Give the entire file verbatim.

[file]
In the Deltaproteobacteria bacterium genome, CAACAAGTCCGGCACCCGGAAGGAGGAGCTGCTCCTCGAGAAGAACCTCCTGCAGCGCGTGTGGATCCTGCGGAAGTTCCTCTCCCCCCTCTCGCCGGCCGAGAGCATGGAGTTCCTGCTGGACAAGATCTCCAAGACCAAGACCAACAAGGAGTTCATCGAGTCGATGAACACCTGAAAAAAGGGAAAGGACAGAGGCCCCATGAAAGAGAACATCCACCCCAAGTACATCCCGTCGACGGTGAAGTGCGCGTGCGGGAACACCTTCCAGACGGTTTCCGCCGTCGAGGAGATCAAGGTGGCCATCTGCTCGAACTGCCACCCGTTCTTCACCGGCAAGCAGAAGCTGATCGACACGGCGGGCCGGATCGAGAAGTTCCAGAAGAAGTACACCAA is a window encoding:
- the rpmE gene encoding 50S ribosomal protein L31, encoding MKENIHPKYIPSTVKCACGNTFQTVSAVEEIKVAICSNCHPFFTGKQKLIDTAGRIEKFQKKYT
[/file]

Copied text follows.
In the Deltaproteobacteria bacterium genome, CAACAAGTCCGGCACCCGGAAGGAGGAGCTGCTCCTCGAGAAGAACCTCCTGCAGCGCGTGTGGATCCTGCGGAAGTTCCTCTCCCCCCTCTCGCCGGCCGAGAGCATGGAGTTCCTGCTGGACAAGATCTCCAAGACCAAGACCAACAAGGAGTTCATCGAGTCGATGAACACCTGAAAAAAGGGAAAGGACAGAGGCCCCATGAAAGAGAACATCCACCCCAAGTACATCCCGTCGACGGTGAAGTGCGCGTGCGGGAACACCTTCCAGACGGTTTCCGCCGTCGAGGAGATCAAGGTGGCCATCTGCTCGAACTGCCACCCGTTCTTCACCGGCAAGCAGAAGCTGATCGACACGGCGGGCCGGATCGAGAAGTTCCAGAAGAAGTACACCAA is a window encoding:
- the rpmE gene encoding 50S ribosomal protein L31, encoding MKENIHPKYIPSTVKCACGNTFQTVSAVEEIKVAICSNCHPFFTGKQKLIDTAGRIEKFQKKYT